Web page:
The June 7th effective date for the final Treasury Regulations relating to the establishment of “issue price” of tax-exempt obligations (the “New Regulations”) is drawing near. In fact, for obligations that are scheduled to price on or soon after the June 7th effective date, working groups are already addressing the New Regulations in bond purchase agreements and notices of sale. With this in mind, now is the time for players in the municipal bond market to buckle down and address the New Regulations and their impact on practices and documentation. As we have previously reported (here and here), the New Regulations represent a significant departure from the current rules and will affect long held practices regarding the establishment of issue price. We’ve come to “The Final Countdown,” and, as that fine 80’s band Europe asked – “Will things ever be the same again?”
As illustrated in the flowchart below (and available here), the manner in which issue price is established under the New Regulations is not, in many instances, straightforward. Rather, it depends upon: (i) the type of transaction involved (i.e., negotiated sale, competitive bid, or private placement); (ii) the specific agreements made between the issuer and the underwriters relating to whether the new “hold-the-offering-price rule” will be applied; (iii) the post-sale actions of the underwriters in determining whether the new hold-the-offering-price rule can, in fact, be applied; and (iv) whether the issuer elects to rely upon the hold-the-offering-price rule or the actual sales rule for each maturity of the obligations.
Because the establishment of issue price under the New Regulations is more complex and burdensome than under the current rules (as the reasonably expected initial public offering price can no longer be relied upon in all instances), communication is key. Early in the deal, working group members should discuss the best path to establishing issue price. For example, issuers should talk with their financial advisors and bond/tax counsel regarding whether it is essential for issue price to be established on the sale date (as may be the case in, for example, advance refundings), as well as the pros and cons of requiring underwriters to hold the offering price.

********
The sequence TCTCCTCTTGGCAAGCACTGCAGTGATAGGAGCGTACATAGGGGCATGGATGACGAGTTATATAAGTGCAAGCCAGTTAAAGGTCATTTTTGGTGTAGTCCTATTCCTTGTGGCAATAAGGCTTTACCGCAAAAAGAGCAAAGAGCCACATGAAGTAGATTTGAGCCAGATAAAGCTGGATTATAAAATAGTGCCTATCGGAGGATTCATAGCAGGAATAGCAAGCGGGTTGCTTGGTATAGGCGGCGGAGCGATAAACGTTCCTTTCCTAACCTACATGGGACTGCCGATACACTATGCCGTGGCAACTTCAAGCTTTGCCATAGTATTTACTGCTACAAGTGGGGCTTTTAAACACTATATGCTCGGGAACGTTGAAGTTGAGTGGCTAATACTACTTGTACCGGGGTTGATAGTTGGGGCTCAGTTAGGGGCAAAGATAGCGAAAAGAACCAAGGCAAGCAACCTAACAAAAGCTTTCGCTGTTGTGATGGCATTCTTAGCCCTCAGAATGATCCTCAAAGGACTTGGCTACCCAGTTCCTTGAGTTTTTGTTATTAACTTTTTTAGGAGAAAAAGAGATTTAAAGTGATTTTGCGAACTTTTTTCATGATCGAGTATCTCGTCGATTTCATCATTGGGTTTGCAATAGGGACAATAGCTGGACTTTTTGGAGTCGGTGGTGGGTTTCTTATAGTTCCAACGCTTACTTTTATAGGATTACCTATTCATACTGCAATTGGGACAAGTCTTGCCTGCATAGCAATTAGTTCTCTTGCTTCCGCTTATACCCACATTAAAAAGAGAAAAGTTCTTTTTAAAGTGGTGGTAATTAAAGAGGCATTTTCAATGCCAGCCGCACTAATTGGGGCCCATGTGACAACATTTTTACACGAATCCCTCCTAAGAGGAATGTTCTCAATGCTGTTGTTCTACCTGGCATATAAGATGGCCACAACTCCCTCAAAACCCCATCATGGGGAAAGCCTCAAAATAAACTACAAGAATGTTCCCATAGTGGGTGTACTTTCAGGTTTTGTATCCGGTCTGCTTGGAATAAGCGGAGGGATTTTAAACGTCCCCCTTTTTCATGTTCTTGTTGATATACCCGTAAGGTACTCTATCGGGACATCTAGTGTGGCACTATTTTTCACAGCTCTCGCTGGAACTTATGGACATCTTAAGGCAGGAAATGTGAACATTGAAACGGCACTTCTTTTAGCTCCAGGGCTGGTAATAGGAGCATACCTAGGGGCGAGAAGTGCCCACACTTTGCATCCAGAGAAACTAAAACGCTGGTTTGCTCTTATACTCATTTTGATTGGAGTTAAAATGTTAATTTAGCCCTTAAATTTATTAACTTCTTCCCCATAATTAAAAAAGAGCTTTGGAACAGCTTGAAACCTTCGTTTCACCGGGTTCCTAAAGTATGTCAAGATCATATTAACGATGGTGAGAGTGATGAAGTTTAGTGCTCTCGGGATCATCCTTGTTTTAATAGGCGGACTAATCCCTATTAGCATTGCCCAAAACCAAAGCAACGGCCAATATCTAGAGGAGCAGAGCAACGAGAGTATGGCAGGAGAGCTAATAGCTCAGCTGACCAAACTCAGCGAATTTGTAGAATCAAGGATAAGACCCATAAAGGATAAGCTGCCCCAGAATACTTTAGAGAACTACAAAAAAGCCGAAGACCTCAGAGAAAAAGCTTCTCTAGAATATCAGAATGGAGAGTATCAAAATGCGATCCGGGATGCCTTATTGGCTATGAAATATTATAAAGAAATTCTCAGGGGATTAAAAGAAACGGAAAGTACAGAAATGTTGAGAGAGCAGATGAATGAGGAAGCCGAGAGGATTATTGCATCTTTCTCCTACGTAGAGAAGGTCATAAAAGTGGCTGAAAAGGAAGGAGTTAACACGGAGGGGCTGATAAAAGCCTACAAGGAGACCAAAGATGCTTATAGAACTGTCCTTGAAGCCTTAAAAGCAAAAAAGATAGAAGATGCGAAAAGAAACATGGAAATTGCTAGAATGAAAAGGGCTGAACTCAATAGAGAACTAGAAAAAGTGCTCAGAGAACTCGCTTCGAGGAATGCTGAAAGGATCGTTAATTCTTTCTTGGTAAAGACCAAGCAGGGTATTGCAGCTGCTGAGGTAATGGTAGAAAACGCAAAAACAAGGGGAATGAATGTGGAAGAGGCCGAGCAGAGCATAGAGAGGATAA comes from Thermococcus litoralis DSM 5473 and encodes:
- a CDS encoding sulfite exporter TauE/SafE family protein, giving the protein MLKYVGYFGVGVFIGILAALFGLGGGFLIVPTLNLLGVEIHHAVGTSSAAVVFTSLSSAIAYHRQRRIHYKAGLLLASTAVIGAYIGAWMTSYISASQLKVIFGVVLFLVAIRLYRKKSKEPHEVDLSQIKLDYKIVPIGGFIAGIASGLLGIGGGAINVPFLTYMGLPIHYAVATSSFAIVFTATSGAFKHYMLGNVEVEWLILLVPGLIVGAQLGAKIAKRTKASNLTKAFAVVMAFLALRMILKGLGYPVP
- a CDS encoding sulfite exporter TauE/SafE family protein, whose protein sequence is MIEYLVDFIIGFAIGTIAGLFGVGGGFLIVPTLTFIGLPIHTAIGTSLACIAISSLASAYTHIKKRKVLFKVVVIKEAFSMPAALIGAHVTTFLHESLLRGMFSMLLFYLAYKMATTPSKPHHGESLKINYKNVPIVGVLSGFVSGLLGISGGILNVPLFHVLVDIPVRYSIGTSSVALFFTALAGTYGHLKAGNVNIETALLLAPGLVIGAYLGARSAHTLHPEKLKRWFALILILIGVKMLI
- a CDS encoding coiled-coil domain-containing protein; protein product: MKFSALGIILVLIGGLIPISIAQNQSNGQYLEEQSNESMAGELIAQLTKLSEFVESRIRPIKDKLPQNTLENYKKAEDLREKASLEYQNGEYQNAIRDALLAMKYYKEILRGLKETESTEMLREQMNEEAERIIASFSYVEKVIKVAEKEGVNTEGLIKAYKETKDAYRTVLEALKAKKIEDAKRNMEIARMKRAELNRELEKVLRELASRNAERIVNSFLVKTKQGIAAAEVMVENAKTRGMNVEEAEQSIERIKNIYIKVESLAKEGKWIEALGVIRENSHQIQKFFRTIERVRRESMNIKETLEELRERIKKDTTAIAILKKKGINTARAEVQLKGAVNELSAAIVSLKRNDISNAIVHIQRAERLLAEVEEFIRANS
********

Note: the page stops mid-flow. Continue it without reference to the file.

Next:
Players in the municipal bond market should also be prepared for the inevitable changes to several transaction documents that will result from the imposition of the New Regulations, including the sale documents and tax-related certificates. The Securities Industry and Financial Markets Association and the National Association of Bond Lawyers recently released suggested language for many of these documents in anticipation of the June 7th effective date, which Bracewell has reviewed and tailored to take into account state laws and practices.
Don’t get caught by the buzzer on June 7th. If you have any questions about the New Regulations and the changes that they will bring, please do not hesitate to contact any member of Bracewell’s Public Finance practice group with comments or questions.